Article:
Cassini conducts last picture show

Engineers now have a precise expectation of when they will lose contact with the probe Cassini.

The spaceship is in the process of being abandoned in the atmosphere of Saturn, on Friday, ending a 13 extraordinary years of discovery to the ringed planet.

The team hopes to receive a signal for as long as possible, so that the satellite collapses in the giant world.

But the radio will probably be dead in about 6 seconds after 04:55 local time here at the mission control in California.

It is 11:55:06 GMT (12:55:06 BST). This is the time that the antennas on the Ground, losing contact.

Because of the finite speed of light and the 1.4 billion km from Saturn, the event in space have in fact taken place 83 minutes earlier.

“The spaceship of the final signal will be like an echo. It will radiate throughout the Solar System for nearly an hour and a half after Cassini itself has disappeared,” said Earl Maize, the us space agency (Nasa) project leader.

“Even if we know that, at Saturn, the Cassini probe has already met his fate, its mission is not really for us on Earth as long as we are still receiving his signal.”

A giant dish in Canberra, Australia, will be in an ideal position for the track of the probe. Others around the world are going to be working in support.

Cassini is taking his final pictures of the Saturnian system – a few postcards of the album, if you want to.

These include views of the moon Enceladus and Titan, which are home to enormous volumes of liquid water beneath their icy surfaces and where scientists believe simple life forms may be able to lead an existence.

“And then… we’re going to see the dark side of Saturn at a point where Cassini will plunge into the atmosphere, to the research in the near-infrared and ultraviolet, try to get a few photos from the Cassini end of the house to the inside of the planet Saturn itself,” said Nasa project scientist Linda Spilker.

NASA/JPL-CALTECH/SSI

All photos must be downloaded and the devices turned off before the death of the dive can begin.

The data rate flowing from return of Saturn will not be in charge of imaging on the way to the bottom. Instead, Cassini will be configured to run only instruments able to detect the planet’s near-space environment, such as its magnetic field, or can the example of the chemical composition of its gas.

Hunter Waite led the probe Ion and Neutral Mass Spectrometer (INMS).

“We’re going to be able to look at some of the important constituents that we know that they are there because we have been able to, but we’re going to have a better idea, for example, hydrogen to helium ratio, and it is important in terms of understanding the formation and evolution of Saturn,” he said.

In the final three hours or more before the impact on the Friday, all the data acquired by the satellite will be relayed directly to Earth, bypassing the edge of the solid state memory.

NASA/JPL-CALTECH/SSI

The end when it comes will be a bittersweet moment. The probe has dazzled all those who have followed its progress, including Jim Green, head of planetary science at Nasa.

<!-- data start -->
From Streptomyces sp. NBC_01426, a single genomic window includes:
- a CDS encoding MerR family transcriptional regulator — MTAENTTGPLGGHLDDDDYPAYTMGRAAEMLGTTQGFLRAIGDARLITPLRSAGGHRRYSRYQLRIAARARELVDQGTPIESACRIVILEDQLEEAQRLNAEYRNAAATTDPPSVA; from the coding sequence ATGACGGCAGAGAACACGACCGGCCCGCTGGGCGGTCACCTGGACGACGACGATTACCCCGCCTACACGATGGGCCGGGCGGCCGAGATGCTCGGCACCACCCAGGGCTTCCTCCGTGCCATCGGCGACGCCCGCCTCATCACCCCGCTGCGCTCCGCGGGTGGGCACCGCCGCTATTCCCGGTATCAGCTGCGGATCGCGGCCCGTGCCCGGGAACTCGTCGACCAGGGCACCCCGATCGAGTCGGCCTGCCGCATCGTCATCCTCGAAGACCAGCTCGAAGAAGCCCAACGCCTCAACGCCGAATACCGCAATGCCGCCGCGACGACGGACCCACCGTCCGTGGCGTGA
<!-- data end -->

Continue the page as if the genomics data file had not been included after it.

He said Cassini has re-written the textbooks from which we may try to find life beyond the Earth.

“Nobody ever thought that we could move to the outer part of the Solar System,” said BBC News. “This is where the water, because the Sun is shining just, should be frozen and you must have liquid water to be able to have life.

“And now, we are together to find moons with oceans of liquid water that have been that way for 4.5 billion years. That has blown our minds.”

Looking towards the future, many Cassini scientists are looking forward to come back with a new, more capable spacecraft.

Mission proposals were submitted to Nasa that include instrumented boats that could float on Titan’s seas, and the life-detection probes which may be exploited by the jets of water that spout from the south pole of Enceladus.

In the short term, however, a lot of researchers are working on the American Clipper mission to Europa, a moon of Jupiter, which in many ways is just a big version of Enceladus. And in tandem, European Cassini scientists will be targeting Ganymede, another jovian moon, which is even larger than Titan, and that is also believed to hide a vast ocean of liquid water beneath its icy shell.

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453,000 images taken

2.5 million orders executed

635GB of the science data collected

3,948 scientific papers published

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The Cassini-Huygens mission is a joint project of Nasa, and the European community and the Italian space agencies.

BBC News will have live coverage of the end of the mission on TELEVISION and radio. Inside Science will be presented in avant-première at the highest point, this Thursday at 16:30 BST on Radio 4. A Horizon documentary will also review the mission and the final hours of a special programme to be broadcast on Monday 18 September at 21:00 BST on BBC Two. And you can always look at the Sky at Night programme Cassini: The Gamechanger on the iPlayer. This is repeated on Thursday on BBC four at 19:30 BST.

[email protected] and follow me on Twitter: @BBCAmos